When I was approached to create a necklace for @redheaddancingmachine I was very excited. The name of her Instagram account sounded extremely passionate and vibey! A perfect candidate for a unique African Baroque adornment. Barni had definite ideas which put me under slightly more pressure than usual. There were textile colour combinations and design briefs that were fairly tight. And yet I felt that I could interpret her personality well enough to still take some leeway.
This necklace incorporates far fewer beads than usual. Instead I’ve used a lot of tightly clustered tandletons.
These tiny ones are really difficult to make and my fingers feel like bananas as I struggle to stuff the filling in and stitch them up.
After seeing a progress pic on my Instagram account, Barni mentioned that she’d like a bit more orange and that turned out to be a key moment. I added dollops of orange using shweshwe and raw silk. The necklace went from eight to twenty eight tightly clustered tandletons.
I’ve played with it toned down in a casual combination and I know that it will also look incredible with the proverbial little black dress for a more formal occassion.
And now I’m really looking forward to it reaching it’s recipient and getting some pics! Redheaddancingmachine is going to electrify LA!!!!
I’ve been working on another brooch and really enjoyed the change. A couple of months ago, artist Karin Lijnes commissioned a needle-felted ring for the satirist and journalist Mark Verbaan better known to most as Ben Trovato. Check out his blog here but fasten your seatbelt first!!
This was going to be difficult; Karin couldn’t tell me what the finger size was as it had to be a surprise and in addition, I’m not experienced enough with felting to gauge the amount of shrinkage that might take place. A further concern was that an AK47 is a long rectangular shape and I was worried that, as a ring, it would lose it’s rigidity and start to flop around.
Someone suggested I make a brooch instead and this was the route I followed.
Karin was very happy with Ben’s brooch! So happy in fact, that it was with reluctance that she gave it to it’s intended recipient. The solution was obvious! She commissioned a second one!
Karin is a gutsy artist (get an idea of what her work is about) who isn’t scared to tackle anyone or anything and knowing her well, I knew it could be big and bold and colourful so my first decision was to needle-felt the gun in a purple pink. From then on it just got bigger and bigger. I had some lovely hand made Tibetan felt in a weird lime spinach sort of colour that Karin liked, but not enough of it, so I made it from a very light yellow green roving and then dyed it to get a closer match. The felt was a bit flimsy so I folded it over and stitched it onto some thick cerise Tibetan felt leaving one lovely wavy edge (i love to leave clues to the fact that this is not machine made, mass produced stuff). A bit of blanket stitching closed off the three remaining edges.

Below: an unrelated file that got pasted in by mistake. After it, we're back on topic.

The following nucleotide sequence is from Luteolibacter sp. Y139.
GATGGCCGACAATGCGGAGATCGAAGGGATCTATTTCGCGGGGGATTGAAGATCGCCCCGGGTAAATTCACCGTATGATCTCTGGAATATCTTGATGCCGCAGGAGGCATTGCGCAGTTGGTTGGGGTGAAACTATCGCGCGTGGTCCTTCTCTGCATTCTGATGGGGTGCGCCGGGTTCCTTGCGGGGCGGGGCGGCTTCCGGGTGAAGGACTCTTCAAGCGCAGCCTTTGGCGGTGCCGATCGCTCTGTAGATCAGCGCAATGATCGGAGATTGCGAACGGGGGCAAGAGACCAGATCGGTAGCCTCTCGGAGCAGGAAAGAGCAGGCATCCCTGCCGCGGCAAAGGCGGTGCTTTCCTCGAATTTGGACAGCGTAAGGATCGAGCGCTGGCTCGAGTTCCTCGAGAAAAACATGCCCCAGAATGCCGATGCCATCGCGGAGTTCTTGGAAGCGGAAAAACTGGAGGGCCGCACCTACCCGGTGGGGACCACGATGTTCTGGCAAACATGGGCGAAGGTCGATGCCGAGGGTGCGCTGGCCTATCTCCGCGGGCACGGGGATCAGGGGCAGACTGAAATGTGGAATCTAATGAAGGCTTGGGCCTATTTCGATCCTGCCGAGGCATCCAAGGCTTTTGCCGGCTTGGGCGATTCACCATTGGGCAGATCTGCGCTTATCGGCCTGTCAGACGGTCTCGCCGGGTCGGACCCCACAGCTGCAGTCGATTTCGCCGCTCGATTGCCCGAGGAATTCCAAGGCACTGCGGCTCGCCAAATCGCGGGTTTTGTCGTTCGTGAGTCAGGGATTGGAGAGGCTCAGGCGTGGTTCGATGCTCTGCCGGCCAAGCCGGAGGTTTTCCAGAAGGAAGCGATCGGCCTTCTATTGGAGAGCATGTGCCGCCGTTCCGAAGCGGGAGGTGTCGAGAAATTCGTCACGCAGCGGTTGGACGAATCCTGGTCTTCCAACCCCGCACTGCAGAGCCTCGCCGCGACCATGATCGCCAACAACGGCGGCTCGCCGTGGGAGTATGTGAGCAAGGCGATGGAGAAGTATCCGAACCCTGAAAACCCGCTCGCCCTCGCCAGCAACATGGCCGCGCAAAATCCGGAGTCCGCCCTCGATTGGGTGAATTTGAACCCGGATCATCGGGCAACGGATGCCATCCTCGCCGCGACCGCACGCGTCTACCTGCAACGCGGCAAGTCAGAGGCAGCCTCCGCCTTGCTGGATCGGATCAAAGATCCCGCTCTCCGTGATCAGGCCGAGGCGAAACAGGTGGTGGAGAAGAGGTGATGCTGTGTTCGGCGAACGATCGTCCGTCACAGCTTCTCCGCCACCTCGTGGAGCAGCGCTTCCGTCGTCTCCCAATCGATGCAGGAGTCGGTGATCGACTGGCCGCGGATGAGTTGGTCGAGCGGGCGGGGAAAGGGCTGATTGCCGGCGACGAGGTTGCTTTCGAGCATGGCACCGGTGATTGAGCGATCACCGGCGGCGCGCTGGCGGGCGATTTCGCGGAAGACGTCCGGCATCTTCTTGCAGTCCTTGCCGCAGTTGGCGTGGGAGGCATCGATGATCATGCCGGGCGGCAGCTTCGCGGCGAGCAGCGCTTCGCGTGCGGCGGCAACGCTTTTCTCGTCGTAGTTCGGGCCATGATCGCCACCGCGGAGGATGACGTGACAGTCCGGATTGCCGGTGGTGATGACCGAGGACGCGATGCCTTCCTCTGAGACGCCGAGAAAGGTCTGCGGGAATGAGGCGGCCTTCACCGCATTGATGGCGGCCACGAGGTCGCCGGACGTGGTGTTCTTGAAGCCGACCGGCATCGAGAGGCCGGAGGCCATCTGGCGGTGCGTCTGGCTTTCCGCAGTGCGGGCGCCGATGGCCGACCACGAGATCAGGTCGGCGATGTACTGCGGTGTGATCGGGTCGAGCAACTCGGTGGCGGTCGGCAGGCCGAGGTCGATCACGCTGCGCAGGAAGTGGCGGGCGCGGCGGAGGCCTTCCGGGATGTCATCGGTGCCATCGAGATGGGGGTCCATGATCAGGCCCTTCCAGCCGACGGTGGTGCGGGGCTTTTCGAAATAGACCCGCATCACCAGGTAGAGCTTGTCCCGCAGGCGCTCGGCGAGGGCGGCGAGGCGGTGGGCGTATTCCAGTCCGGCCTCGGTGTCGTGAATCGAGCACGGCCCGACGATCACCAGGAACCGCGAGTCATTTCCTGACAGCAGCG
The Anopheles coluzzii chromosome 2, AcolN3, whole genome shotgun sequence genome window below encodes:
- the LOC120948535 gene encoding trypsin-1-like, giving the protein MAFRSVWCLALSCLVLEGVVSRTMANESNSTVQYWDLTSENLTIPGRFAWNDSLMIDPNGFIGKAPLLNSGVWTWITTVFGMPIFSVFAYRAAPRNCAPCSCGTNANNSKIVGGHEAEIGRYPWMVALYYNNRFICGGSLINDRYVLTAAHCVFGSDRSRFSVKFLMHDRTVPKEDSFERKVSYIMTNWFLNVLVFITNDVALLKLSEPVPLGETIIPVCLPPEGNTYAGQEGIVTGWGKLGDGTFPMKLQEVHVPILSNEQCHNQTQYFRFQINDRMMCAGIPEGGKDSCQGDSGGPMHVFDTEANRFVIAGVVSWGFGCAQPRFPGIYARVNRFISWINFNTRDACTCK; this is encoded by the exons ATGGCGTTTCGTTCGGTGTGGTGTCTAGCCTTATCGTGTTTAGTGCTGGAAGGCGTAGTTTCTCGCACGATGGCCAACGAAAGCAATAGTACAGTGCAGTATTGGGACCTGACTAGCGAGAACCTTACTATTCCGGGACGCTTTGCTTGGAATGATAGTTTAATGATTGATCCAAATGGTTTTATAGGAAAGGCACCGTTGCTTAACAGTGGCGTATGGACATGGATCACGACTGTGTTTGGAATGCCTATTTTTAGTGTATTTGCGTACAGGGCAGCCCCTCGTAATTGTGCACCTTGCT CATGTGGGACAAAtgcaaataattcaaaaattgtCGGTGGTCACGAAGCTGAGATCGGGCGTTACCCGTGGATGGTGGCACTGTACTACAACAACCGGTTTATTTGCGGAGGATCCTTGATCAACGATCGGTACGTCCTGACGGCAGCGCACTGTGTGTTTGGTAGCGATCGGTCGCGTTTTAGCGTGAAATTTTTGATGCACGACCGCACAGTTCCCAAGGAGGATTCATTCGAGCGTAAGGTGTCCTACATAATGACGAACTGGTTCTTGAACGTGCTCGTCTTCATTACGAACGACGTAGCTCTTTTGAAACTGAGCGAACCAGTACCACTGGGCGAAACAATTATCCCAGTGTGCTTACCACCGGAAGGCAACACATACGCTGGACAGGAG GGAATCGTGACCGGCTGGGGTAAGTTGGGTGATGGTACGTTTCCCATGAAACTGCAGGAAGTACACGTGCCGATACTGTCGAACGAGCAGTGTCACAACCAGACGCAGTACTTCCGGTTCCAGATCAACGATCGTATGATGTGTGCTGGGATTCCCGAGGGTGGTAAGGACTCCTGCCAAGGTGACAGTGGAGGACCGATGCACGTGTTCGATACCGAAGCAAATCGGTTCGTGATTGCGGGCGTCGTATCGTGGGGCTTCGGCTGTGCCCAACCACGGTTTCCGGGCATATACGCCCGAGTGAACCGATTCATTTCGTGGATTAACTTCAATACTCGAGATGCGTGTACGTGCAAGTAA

After this I wanted to embellish it and after trying various beads and other odds and ends, my trademark textile buttons seemed to be the way to go. I had some gorgeous Vlisco in lime green, tangerine, black and cerise that seemed perfect for some mini tandletons. I love the way they add a playful feel. I also stitched the layers together with red crosses – They look like kisses but also resemble the mass crosses marking the graves of unknown soldiers. The red shrieks a bit on the green background, but I was fairly sure that Karin would be fine with that!
The final touch was to add a row of Ethiopian silver beads at the bottom. They give visual support to the base of the brooch, but they also add a layer of meaning; The Ethiopian beads are all handmade from recycled pots, pans and used bullet casings; remnants of war that have been transformed into objects of beauty.
Today I delivered the brooch to Karin who loves it! And it looks absolutely fabulous on her! She really has the personality to carry it off!!!! As soon as I have a better pic I’ll post it! But in the mean time this one will have to do.
These fabulous pendants feature Coptic crosses, handmade in Ethiopia and a selection of handmade Ghanaian glass beads. Their adjustable leather thongs allow them to be adjusted and worn stylishly long if desired.
The coptic crosses I use are made in Ethiopia where they are individually hand cast. They are normally made of a copper alloy and then silver plated. A typical Ethiopian cross usually incorporates detailed and elaborate latticework which represents everlatsting life. Each cross is unique depending on the artists design sensibility. Although most crosses are made from metal, some are also made from wood. The metal ones are cast using the lost wax process.